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Treatment of Recurrent Childhood ALL

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    With improved success in treating children with ALL, the incidence of isolated extramedullary relapse has decreased. The incidence of isolated CNS relapse is less than 5%, and testicular relapse is less than 1% to 2%.[77,78,79] Age older than 6 years at diagnosis is an adverse prognostic factor for patients with an isolated extramedullary relapse.[80] In the majority of children with isolated extramedullary relapses, submicroscopic marrow disease can be demonstrated using sensitive molecular techniques,[81] and successful treatment strategies must effectively control both local and systemic disease. Patients with an isolated CNS relapse who show greater than 0.01% MRD in a morphologically normal marrow have a worse prognosis than patients with either no MRD or MRD less than 0.01%.[81]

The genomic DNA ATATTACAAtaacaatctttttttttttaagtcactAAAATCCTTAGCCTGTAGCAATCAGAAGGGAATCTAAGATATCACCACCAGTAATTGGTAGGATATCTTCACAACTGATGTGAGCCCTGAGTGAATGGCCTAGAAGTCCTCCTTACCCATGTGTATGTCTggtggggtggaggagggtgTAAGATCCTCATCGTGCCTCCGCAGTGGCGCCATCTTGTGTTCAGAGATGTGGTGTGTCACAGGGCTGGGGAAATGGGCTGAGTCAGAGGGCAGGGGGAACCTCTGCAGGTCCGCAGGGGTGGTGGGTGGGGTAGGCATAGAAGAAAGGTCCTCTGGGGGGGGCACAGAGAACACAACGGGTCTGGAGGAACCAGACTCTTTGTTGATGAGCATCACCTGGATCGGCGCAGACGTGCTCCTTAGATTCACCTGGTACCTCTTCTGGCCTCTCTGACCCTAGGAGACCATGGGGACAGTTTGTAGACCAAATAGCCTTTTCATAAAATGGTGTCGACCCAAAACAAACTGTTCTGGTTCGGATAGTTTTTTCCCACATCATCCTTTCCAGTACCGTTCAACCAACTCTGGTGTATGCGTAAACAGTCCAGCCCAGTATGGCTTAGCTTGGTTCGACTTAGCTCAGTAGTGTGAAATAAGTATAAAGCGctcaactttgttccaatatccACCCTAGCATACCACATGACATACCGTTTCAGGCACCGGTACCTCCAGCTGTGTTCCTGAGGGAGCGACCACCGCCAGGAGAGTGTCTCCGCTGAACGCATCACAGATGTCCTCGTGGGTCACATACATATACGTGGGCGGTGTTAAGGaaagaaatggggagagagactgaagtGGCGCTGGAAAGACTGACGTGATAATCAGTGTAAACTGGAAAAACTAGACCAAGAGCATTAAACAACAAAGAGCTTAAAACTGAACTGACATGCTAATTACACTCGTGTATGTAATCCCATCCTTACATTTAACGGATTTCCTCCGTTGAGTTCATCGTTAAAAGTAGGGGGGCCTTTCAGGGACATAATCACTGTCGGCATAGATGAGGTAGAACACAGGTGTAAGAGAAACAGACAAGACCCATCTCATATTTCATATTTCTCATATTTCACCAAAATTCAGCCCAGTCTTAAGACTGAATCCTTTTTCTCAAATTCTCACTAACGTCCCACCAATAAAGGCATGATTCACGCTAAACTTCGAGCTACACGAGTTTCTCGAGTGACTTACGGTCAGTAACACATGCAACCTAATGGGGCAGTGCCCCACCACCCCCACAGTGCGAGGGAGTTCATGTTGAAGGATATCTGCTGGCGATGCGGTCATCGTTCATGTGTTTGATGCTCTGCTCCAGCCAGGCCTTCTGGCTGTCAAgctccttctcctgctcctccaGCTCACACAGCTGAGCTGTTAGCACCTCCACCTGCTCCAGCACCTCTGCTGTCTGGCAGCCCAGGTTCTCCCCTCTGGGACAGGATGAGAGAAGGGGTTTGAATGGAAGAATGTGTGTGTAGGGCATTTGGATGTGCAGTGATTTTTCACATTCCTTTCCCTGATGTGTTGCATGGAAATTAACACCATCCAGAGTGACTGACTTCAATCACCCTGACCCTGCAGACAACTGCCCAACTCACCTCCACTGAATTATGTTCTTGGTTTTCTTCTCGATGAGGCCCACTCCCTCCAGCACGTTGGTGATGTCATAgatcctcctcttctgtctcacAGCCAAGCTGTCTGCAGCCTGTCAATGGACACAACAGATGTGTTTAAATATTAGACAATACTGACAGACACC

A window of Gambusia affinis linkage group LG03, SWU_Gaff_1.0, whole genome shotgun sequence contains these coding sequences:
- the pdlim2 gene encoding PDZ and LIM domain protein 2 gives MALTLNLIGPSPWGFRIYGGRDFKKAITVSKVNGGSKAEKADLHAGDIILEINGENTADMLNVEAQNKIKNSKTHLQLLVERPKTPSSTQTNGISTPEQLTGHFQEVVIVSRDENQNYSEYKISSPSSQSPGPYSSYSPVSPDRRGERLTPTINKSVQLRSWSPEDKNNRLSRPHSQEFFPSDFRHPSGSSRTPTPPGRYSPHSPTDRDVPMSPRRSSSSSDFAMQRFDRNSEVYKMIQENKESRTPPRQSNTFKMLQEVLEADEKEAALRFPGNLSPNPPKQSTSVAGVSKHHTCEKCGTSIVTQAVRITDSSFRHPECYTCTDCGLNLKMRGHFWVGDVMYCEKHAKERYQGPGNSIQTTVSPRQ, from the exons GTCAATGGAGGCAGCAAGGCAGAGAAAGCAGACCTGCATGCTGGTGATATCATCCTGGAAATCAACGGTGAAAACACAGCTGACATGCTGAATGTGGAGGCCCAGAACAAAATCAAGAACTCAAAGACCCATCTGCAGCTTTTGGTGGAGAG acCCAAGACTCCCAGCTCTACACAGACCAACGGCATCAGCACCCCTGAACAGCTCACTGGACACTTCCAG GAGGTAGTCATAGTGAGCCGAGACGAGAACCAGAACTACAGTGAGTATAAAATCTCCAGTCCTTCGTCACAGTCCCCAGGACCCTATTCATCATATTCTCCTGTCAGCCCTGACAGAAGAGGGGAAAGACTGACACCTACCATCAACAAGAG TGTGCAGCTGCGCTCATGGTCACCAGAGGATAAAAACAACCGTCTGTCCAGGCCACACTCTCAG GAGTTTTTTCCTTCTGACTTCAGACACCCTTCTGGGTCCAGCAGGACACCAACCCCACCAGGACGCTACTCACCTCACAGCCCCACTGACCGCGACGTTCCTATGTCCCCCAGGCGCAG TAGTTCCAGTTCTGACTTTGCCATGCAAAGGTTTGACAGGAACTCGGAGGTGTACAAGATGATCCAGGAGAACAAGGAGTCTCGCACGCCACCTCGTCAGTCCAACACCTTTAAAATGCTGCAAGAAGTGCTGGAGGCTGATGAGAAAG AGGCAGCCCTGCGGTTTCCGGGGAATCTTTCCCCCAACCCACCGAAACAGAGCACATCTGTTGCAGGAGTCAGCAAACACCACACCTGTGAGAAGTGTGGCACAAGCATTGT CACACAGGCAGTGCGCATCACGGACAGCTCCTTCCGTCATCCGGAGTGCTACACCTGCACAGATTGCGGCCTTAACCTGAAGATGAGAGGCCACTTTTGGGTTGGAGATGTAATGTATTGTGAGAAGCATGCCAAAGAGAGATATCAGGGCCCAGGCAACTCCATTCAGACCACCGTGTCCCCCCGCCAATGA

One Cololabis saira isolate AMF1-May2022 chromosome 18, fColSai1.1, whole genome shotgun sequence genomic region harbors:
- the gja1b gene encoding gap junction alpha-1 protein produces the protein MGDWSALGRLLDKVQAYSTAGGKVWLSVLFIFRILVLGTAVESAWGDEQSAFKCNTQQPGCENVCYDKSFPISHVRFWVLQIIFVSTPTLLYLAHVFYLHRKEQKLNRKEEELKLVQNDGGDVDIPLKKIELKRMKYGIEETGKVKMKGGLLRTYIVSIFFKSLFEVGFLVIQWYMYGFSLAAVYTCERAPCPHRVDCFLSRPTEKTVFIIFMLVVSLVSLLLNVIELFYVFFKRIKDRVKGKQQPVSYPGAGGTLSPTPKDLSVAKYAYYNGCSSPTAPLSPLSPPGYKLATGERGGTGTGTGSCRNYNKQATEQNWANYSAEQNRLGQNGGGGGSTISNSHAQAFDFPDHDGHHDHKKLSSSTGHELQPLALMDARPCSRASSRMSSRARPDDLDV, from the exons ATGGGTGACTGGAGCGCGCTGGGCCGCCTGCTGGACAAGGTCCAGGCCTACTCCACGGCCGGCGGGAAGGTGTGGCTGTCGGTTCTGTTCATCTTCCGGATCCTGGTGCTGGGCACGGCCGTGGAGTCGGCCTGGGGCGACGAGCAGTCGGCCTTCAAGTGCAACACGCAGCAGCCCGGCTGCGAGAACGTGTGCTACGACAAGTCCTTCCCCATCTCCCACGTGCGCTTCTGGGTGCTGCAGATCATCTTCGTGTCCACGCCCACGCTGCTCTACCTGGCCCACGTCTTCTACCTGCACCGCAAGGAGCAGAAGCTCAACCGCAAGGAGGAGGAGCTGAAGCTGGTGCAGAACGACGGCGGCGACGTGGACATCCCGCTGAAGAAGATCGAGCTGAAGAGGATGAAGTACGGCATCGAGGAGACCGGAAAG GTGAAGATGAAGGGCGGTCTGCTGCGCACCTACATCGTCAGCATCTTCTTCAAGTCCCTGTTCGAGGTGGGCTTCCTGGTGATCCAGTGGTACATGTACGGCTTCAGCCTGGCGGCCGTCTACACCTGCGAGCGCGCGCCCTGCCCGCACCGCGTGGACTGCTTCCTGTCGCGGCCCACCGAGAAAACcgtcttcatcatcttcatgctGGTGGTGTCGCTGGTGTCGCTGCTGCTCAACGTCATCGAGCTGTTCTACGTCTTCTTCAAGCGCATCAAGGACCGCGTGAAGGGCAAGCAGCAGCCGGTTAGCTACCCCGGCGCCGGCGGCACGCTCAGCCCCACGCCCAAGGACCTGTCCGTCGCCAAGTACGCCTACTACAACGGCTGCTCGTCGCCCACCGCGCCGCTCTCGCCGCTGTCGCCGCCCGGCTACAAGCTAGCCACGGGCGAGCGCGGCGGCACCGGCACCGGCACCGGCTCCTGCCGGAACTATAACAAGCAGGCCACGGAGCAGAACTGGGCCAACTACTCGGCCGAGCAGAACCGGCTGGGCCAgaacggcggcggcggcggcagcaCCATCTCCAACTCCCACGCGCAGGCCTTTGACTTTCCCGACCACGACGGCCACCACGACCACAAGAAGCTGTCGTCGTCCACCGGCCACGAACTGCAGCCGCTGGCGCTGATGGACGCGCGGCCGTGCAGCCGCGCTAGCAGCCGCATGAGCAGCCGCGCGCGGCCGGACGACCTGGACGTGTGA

CNS relapse

    Standard treatment options for childhood ALL that has recurred in the CNS include the following:

    1. Systemic and intrathecal chemotherapy.
    2. Cranial or craniospinal radiation.

    While the prognosis for children with isolated CNS relapse had been quite poor in the past, aggressive systemic and intrathecal therapy followed by cranial or craniospinal radiation has improved the outlook, particularly for patients who did not receive cranial radiation during their first remission.[15,82,83,84]

    Evidence (chemotherapy and radiation therapy):

    1. In a Pediatric Oncology Group (POG) study using this strategy, children who had not previously received radiation therapy and whose initial remission was 18 months or longer had a 4-year EFS rate of approximately 80% compared with EFS rates of approximately 45% for children with CNS relapse within 18 months of diagnosis.[84]
    2. In a follow-up POG study, children who had not previously received radiation therapy and who had initial remission of 18 months or more were treated with intensive systemic and intrathecal chemotherapy for 1 year followed by 18 Gy of cranial radiation only.[15] The 4-year EFS was 78%. Children with an initial remission of less than 18 months also received the same chemotherapy but had craniospinal radiation (24 Gy cranial/15 Gy spinal) as in the first POG study and achieved a 4-year EFS of 52%.
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